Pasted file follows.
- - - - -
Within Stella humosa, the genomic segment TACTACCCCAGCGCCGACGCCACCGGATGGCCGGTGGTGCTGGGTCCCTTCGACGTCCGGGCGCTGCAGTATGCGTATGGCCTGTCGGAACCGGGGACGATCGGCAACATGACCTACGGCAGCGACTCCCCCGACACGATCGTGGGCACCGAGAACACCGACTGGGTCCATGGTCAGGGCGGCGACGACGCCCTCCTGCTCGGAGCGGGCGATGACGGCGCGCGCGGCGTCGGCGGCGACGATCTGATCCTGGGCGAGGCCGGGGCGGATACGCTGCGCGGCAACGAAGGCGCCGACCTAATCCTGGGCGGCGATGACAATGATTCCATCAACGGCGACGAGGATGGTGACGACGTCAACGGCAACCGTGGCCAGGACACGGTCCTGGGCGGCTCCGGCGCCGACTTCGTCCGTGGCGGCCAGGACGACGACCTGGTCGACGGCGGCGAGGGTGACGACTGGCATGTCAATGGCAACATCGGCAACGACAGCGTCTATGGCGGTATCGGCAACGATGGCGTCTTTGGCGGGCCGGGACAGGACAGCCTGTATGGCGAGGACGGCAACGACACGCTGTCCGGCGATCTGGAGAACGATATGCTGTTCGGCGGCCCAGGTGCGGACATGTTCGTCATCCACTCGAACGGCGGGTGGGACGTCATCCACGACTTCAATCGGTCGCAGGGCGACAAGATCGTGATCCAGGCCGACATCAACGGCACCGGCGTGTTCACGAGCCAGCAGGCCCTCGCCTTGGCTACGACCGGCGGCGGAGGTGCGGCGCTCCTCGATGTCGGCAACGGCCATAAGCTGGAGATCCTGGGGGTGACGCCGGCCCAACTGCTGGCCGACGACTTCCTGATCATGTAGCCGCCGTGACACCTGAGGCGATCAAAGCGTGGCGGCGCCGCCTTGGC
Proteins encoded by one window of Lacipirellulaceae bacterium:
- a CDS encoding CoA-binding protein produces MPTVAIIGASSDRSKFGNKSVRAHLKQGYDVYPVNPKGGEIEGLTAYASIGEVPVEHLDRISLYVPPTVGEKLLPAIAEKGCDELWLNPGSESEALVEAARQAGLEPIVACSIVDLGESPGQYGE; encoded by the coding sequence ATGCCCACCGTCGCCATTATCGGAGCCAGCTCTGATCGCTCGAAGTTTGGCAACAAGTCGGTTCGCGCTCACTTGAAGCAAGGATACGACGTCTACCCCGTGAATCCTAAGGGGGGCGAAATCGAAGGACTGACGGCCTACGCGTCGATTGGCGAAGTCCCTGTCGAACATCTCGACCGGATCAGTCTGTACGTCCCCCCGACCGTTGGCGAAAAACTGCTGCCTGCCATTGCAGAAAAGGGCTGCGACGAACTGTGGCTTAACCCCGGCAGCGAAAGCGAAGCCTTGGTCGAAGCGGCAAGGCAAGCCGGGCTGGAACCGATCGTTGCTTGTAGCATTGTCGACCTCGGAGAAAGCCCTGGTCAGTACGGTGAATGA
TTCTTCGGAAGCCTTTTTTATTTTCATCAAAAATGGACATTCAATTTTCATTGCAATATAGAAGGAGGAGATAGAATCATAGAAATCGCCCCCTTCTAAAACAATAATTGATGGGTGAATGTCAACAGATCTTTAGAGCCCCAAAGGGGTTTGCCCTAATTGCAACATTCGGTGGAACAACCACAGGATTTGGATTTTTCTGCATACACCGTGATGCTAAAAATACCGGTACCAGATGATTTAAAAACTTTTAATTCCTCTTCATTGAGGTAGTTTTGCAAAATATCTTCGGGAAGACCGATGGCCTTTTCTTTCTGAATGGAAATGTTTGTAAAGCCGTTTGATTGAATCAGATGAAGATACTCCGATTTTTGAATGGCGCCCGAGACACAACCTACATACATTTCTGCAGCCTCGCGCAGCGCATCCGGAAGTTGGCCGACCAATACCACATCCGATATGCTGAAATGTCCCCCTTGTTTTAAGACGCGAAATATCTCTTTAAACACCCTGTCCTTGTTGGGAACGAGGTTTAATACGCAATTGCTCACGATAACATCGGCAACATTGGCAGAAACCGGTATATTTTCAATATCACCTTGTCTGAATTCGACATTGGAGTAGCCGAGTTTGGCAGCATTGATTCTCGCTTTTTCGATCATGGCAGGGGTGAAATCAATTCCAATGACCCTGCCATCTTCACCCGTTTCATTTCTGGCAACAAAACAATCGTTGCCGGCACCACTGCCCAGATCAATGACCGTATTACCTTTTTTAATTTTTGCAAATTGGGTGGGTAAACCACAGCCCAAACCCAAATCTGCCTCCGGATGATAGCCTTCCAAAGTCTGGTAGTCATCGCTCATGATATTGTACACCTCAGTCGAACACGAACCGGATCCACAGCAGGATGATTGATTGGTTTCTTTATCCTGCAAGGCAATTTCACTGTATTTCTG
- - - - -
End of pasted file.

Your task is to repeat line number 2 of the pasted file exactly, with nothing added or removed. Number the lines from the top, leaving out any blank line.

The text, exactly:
Proteins encoded by one window of Lacipirellulaceae bacterium: